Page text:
March 24, 2021

Turns out early science fiction predicted man-made climate change

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Climate change is real and the stakes are pretty dire. While some of the modern proposed solutions to climate change have started to creep towards something out of science fiction, geoengineering comes to mind,  it turns out humans causing climate change was the actual stuff of science fiction in the eighteenth and nineteenth centuries. Sierra Garcia over at JSTOR Daily, spotlights a paper by literary scholar Steve Asselin that examines early climate fiction and reveals some pretty concerning trends in how we think about climate now.

These early cli-fi stories mainly took one of two tracks: man-made climate change as hubris or man-made climate change and its unintended consequences. The first track includes stories such as Jules Verne’s Sans Dessus Dessous about capitalists heating the Arctic to extract coal. Garcia points out that many authors working in this vein were anti-capitalists who saw selling climate as the inevitable end of market-driven sensibilities. But calling climate change hubris is also a common tactic of deniers who insist that humans cannot have an impact as something as awesome as the climate.

Other stories, such as George Griffith’s A Corner in Lightening, involve either a maniacal or hapless protagonist who successfully manipulates the Earth’s climate only to have to reckon with the catastrophic results. As Garcia points out,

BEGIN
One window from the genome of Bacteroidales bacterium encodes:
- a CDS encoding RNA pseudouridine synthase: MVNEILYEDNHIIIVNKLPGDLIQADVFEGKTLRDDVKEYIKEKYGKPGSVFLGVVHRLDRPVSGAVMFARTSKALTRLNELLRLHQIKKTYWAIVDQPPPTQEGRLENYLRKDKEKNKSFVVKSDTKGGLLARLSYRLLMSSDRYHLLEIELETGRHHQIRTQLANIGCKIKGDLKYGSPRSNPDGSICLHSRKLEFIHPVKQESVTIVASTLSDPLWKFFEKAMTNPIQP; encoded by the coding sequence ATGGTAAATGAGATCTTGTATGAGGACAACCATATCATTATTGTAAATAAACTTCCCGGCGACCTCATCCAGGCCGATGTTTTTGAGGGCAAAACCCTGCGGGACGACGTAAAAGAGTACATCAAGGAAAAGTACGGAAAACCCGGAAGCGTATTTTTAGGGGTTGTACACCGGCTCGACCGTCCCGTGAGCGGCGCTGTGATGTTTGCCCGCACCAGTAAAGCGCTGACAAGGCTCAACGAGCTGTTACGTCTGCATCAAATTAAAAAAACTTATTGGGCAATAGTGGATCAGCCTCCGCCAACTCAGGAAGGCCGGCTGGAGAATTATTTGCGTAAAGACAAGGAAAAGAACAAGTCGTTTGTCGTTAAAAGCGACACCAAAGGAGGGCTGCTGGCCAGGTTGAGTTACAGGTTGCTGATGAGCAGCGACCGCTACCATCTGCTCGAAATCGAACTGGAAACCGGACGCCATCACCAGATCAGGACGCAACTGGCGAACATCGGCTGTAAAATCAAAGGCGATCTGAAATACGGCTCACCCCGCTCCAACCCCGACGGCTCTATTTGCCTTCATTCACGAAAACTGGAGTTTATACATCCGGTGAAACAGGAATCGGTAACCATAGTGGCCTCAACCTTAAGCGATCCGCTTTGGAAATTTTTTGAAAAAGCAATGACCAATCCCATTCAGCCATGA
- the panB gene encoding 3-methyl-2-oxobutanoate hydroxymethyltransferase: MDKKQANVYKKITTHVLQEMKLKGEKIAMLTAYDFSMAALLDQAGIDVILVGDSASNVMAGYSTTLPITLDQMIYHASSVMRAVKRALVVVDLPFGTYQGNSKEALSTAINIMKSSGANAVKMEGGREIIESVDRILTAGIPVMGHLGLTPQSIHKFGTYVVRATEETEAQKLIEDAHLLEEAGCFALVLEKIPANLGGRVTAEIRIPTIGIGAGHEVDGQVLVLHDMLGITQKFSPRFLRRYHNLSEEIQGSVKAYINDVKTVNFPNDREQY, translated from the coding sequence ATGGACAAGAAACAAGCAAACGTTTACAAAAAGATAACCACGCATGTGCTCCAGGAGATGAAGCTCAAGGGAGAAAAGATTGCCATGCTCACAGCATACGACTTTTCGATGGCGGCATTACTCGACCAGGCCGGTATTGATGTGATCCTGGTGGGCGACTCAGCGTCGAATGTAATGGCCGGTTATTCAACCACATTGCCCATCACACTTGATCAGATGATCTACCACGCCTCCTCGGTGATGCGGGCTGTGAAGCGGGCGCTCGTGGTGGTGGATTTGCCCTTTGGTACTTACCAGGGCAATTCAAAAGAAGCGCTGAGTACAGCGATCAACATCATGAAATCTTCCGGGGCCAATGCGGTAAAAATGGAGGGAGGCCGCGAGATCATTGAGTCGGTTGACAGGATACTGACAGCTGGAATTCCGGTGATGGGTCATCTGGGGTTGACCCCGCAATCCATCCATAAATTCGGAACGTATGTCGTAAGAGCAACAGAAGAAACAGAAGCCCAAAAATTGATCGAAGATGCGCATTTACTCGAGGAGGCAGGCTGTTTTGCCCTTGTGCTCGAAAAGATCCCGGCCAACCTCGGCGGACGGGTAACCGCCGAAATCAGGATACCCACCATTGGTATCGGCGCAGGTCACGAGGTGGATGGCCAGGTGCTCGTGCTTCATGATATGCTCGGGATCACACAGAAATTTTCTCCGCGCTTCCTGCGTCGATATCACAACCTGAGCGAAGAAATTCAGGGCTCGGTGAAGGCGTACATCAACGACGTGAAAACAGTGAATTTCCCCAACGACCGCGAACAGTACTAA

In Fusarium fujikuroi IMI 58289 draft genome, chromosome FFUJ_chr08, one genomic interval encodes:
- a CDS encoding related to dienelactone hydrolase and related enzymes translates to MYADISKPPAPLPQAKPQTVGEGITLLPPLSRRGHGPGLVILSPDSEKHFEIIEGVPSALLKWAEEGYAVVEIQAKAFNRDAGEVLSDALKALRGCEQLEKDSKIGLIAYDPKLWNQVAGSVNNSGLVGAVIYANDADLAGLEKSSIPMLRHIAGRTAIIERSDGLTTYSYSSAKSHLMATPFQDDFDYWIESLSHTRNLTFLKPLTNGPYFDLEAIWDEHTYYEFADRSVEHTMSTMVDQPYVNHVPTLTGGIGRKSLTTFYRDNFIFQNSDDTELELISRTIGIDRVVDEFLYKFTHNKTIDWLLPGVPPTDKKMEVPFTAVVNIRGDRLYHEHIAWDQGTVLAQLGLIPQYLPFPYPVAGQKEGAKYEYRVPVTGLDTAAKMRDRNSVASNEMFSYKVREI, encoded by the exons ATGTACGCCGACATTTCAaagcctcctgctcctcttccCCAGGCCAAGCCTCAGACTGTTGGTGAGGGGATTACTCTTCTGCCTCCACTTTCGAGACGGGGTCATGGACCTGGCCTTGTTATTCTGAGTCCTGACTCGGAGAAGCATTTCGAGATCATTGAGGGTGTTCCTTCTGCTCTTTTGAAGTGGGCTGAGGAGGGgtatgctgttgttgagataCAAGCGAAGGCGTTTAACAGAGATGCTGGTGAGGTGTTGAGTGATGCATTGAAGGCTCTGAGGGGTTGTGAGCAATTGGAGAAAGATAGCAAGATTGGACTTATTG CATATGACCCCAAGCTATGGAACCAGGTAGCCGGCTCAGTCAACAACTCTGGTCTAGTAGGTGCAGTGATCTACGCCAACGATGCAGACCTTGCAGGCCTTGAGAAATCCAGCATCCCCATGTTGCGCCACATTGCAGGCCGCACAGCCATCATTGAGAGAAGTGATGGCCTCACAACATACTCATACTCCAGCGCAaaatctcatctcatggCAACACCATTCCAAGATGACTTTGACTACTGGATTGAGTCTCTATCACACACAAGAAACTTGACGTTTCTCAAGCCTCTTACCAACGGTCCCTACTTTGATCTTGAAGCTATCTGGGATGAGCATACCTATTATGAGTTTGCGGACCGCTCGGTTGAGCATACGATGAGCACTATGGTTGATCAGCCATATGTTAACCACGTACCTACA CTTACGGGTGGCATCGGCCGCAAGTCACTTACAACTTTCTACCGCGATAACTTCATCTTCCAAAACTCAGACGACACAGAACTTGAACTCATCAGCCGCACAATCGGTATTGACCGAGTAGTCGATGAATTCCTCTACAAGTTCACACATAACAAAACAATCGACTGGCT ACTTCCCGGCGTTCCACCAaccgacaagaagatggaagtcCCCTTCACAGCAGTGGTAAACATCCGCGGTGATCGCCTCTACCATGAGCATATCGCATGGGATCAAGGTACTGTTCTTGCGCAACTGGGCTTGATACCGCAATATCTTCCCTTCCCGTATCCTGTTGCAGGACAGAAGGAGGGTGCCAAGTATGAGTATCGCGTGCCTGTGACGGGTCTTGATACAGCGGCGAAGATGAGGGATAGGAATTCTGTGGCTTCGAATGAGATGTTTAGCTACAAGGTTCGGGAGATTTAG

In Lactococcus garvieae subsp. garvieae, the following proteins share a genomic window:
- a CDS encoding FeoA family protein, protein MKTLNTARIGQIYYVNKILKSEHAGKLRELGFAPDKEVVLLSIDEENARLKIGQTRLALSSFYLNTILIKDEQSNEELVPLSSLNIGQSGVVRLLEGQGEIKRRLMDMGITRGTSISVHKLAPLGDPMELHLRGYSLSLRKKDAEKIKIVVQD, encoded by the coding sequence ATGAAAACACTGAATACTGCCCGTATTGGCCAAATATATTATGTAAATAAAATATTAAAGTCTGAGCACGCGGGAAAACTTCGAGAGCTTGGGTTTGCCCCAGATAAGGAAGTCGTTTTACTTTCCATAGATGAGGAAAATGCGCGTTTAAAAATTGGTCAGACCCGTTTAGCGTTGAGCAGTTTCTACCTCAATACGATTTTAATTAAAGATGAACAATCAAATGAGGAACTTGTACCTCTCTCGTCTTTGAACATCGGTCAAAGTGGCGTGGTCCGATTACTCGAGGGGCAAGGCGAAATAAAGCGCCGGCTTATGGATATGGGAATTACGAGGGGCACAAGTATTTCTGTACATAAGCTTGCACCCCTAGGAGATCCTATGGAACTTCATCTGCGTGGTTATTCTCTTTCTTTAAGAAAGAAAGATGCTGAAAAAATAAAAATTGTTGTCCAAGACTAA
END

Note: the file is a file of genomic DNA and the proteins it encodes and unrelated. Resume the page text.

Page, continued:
These warnings gain new meaning today with proposals for geoengineering, or intentionally manipulating the climate to slow or reverse global warming, as a serious prospect for future climate policy. The prospect of passing climate “tipping points,” or thresholds that make major changes accelerate or very difficult to reverse, is a scientific concern as well as a popular plotline for modern cli-fi stories, such as the 2004 movie The Day after Tomorrow.

Asselin argues that regardless of the political leanings of their authors, one thing these stories have in common is a commentary on the geopolitical ramifications of climate change. In many of these stories global corporations are uninterested in the consequences of their actions as long as it primarily affects indigenous and non-western people, in others entire nations and populations are washed away. In other words, very real issues we are facing today. There doesn’t seem to be much in the way of happy endings in many of these stories, but maybe if we listen to modern climate scientists and lean on our politicians, we don’t have to face a dystopian future.

 

 

Alyea Canada is an editor at Melville House.

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